Generic Subdomains

There will be parts of the domain that are not core but that are still complex. Without an explicit distinction, these supporting complexities will make the core domain harder to understand.

Generic subdomains are subdomains that are not the motivation for the project. In order to make the core domain simpler, we should create generic models of these subdomains and place them in separate modules, leaving no trace of our specialties in them.

Identifying a generic subdomain gives us some options regarding the development of this subdomain:

  • Off-the-shelf solution: Because it is not part of our core domain, we can choose to buy an implementation or use open-source software. This leaves us with less code to develop and maintain, and a solution that is more mature and already used in multiple places. On the other hand, we still need to spend time evaluating it before deciding to use it, and integrating with it if we choose to use it.

Domain Vision Statement

There is a need to explain the value of the system concisely, be it at the beginning of the project, when a model does not yet exist, be it in the middle, for the sake of brevity. Besides that, the core domain may span multiple bounded contexts, in which different models with different concepts and rules apply. [2] Thus, these distinct models cannot be joined to show the goals they share.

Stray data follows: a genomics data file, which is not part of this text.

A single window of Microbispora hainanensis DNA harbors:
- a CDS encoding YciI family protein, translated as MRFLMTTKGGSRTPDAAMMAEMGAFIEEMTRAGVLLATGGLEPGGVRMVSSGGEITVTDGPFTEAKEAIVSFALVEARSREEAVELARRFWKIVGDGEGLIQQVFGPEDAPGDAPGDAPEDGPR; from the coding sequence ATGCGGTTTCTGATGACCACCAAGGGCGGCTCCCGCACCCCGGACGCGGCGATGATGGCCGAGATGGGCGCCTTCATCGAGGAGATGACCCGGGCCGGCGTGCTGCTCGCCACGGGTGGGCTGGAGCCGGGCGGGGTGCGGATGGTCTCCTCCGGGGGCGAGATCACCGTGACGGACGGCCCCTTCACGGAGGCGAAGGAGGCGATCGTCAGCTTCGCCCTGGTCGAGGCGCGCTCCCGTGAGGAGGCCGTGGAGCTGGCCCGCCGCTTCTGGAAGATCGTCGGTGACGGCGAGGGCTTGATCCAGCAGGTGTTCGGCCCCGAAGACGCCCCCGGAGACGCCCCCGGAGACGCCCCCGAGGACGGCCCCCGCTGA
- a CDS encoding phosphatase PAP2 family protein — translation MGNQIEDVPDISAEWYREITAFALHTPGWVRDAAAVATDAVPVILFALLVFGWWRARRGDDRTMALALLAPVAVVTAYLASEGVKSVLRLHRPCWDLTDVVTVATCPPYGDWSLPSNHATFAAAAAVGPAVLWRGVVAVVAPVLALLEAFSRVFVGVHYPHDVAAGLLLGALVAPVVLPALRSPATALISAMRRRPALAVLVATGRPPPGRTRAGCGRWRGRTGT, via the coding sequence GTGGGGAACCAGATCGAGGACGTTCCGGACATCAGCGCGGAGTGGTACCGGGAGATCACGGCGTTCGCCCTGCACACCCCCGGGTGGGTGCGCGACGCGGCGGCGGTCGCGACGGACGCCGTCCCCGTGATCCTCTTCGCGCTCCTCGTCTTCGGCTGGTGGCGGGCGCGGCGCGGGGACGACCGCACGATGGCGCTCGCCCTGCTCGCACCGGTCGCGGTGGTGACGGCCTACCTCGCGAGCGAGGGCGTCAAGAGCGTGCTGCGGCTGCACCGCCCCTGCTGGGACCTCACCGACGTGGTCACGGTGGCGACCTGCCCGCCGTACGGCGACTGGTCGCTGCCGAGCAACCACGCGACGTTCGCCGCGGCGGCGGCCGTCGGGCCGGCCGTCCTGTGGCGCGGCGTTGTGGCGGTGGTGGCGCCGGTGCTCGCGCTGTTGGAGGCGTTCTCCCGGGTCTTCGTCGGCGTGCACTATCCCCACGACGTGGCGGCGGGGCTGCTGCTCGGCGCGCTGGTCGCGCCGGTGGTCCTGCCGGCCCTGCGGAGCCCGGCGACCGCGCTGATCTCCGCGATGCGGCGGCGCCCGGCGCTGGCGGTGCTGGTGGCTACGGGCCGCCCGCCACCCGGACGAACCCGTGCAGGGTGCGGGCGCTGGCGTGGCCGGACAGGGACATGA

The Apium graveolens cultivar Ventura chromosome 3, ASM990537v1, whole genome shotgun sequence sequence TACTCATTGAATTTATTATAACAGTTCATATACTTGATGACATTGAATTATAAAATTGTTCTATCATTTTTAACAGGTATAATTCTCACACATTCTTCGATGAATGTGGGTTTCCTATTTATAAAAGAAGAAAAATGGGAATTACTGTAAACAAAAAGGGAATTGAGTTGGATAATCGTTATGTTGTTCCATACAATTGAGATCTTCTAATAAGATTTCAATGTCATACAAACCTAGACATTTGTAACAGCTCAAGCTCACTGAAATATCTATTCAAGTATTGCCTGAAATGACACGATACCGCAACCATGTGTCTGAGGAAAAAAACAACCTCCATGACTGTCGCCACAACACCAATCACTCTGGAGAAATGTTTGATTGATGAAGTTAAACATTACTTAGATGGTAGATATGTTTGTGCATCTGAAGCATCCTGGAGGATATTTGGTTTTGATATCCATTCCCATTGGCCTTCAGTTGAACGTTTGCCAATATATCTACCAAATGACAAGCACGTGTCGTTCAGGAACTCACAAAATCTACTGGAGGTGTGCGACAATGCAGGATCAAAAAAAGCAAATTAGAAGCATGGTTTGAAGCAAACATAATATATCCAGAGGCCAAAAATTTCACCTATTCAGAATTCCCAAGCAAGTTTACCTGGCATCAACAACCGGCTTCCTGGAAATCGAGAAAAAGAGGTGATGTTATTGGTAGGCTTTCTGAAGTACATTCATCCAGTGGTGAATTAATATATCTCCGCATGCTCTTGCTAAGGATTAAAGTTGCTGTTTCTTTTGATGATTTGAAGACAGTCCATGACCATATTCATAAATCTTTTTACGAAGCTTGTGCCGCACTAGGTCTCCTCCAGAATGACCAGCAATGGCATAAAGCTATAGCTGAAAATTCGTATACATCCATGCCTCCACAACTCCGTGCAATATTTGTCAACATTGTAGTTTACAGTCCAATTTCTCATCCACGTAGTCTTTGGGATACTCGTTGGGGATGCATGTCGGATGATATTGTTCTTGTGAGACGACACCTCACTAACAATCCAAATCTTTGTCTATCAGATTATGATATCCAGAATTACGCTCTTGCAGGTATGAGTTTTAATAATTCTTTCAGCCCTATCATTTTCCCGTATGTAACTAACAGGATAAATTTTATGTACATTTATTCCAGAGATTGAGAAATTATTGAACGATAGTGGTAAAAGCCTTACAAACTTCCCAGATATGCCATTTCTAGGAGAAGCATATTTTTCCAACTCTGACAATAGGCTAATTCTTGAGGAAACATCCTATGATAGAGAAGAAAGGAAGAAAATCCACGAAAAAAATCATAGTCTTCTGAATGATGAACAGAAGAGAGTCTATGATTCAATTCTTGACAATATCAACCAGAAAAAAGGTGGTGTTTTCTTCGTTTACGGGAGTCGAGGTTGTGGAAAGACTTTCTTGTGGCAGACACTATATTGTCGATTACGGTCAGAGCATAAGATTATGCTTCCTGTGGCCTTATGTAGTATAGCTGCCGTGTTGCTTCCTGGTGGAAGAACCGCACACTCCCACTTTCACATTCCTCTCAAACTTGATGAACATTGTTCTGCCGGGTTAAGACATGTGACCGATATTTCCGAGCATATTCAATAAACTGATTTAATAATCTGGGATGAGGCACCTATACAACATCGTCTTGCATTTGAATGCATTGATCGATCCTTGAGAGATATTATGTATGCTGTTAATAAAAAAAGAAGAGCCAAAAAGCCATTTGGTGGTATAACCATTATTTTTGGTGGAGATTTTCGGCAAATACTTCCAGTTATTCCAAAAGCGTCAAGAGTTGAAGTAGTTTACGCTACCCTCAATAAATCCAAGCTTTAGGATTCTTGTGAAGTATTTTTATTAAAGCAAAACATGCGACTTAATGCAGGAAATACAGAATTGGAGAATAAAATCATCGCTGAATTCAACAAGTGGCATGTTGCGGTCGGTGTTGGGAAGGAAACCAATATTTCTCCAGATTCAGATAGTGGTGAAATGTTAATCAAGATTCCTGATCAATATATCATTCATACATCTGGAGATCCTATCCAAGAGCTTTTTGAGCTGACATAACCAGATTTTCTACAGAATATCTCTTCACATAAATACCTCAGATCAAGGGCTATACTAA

The purpose of the domain vision statement is to describe the value of the core domain model. It should be short (about one page) and focused only on what differentiates that domain model from the rest. It can be used to guide resource allocation, to guide modeling choices, and to educate team members.

Highlighted Core

Since the domain vision statement has to be brief, it only identifies the core model in broad terms, and thus is too vague to identify core model elements. However, it is important that everyone in the project knows what is part of the core domain and what is not. The best way of achieving that is through the structure of the code, separating core from non-core elements logically or even physically. But it’s hard to arrive at the correct code structure before even having a view of how it should look like in the first place.

As options to meet that need, there are two main techniques for highlighting the core domain: